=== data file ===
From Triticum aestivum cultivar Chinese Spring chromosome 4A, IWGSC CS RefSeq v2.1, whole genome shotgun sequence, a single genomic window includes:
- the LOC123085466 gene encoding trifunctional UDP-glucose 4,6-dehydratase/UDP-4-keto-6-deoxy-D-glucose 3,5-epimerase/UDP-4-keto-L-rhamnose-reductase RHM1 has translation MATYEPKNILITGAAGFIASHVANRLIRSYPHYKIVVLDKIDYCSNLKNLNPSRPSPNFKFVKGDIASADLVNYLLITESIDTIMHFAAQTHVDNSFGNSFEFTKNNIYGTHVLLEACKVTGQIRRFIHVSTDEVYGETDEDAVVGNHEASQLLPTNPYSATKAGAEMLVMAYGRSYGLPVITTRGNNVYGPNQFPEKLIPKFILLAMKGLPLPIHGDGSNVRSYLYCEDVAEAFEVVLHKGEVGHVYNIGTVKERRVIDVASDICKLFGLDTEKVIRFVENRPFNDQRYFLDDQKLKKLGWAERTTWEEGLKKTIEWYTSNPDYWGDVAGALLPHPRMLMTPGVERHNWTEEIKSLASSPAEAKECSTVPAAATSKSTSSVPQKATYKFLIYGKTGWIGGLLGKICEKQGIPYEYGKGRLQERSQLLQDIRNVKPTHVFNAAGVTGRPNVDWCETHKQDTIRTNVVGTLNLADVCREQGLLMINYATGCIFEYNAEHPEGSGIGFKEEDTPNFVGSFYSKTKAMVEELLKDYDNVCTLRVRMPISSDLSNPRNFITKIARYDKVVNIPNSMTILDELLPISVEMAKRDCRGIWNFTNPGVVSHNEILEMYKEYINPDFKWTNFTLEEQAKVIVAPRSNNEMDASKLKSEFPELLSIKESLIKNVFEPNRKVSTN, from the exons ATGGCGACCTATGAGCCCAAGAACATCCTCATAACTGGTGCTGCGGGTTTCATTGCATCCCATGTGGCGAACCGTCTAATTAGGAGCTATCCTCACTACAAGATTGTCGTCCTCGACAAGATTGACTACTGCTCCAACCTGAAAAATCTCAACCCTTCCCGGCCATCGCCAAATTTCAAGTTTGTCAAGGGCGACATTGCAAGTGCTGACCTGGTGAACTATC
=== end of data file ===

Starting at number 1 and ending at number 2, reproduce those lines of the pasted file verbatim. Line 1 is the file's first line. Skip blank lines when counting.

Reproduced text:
From Triticum aestivum cultivar Chinese Spring chromosome 4A, IWGSC CS RefSeq v2.1, whole genome shotgun sequence, a single genomic window includes:
- the LOC123085466 gene encoding trifunctional UDP-glucose 4,6-dehydratase/UDP-4-keto-6-deoxy-D-glucose 3,5-epimerase/UDP-4-keto-L-rhamnose-reductase RHM1 has translation MATYEPKNILITGAAGFIASHVANRLIRSYPHYKIVVLDKIDYCSNLKNLNPSRPSPNFKFVKGDIASADLVNYLLITESIDTIMHFAAQTHVDNSFGNSFEFTKNNIYGTHVLLEACKVTGQIRRFIHVSTDEVYGETDEDAVVGNHEASQLLPTNPYSATKAGAEMLVMAYGRSYGLPVITTRGNNVYGPNQFPEKLIPKFILLAMKGLPLPIHGDGSNVRSYLYCEDVAEAFEVVLHKGEVGHVYNIGTVKERRVIDVASDICKLFGLDTEKVIRFVENRPFNDQRYFLDDQKLKKLGWAERTTWEEGLKKTIEWYTSNPDYWGDVAGALLPHPRMLMTPGVERHNWTEEIKSLASSPAEAKECSTVPAAATSKSTSSVPQKATYKFLIYGKTGWIGGLLGKICEKQGIPYEYGKGRLQERSQLLQDIRNVKPTHVFNAAGVTGRPNVDWCETHKQDTIRTNVVGTLNLADVCREQGLLMINYATGCIFEYNAEHPEGSGIGFKEEDTPNFVGSFYSKTKAMVEELLKDYDNVCTLRVRMPISSDLSNPRNFITKIARYDKVVNIPNSMTILDELLPISVEMAKRDCRGIWNFTNPGVVSHNEILEMYKEYINPDFKWTNFTLEEQAKVIVAPRSNNEMDASKLKSEFPELLSIKESLIKNVFEPNRKVSTN, from the exons ATGGCGACCTATGAGCCCAAGAACATCCTCATAACTGGTGCTGCGGGTTTCATTGCATCCCATGTGGCGAACCGTCTAATTAGGAGCTATCCTCACTACAAGATTGTCGTCCTCGACAAGATTGACTACTGCTCCAACCTGAAAAATCTCAACCCTTCCCGGCCATCGCCAAATTTCAAGTTTGTCAAGGGCGACATTGCAAGTGCTGACCTGGTGAACTATC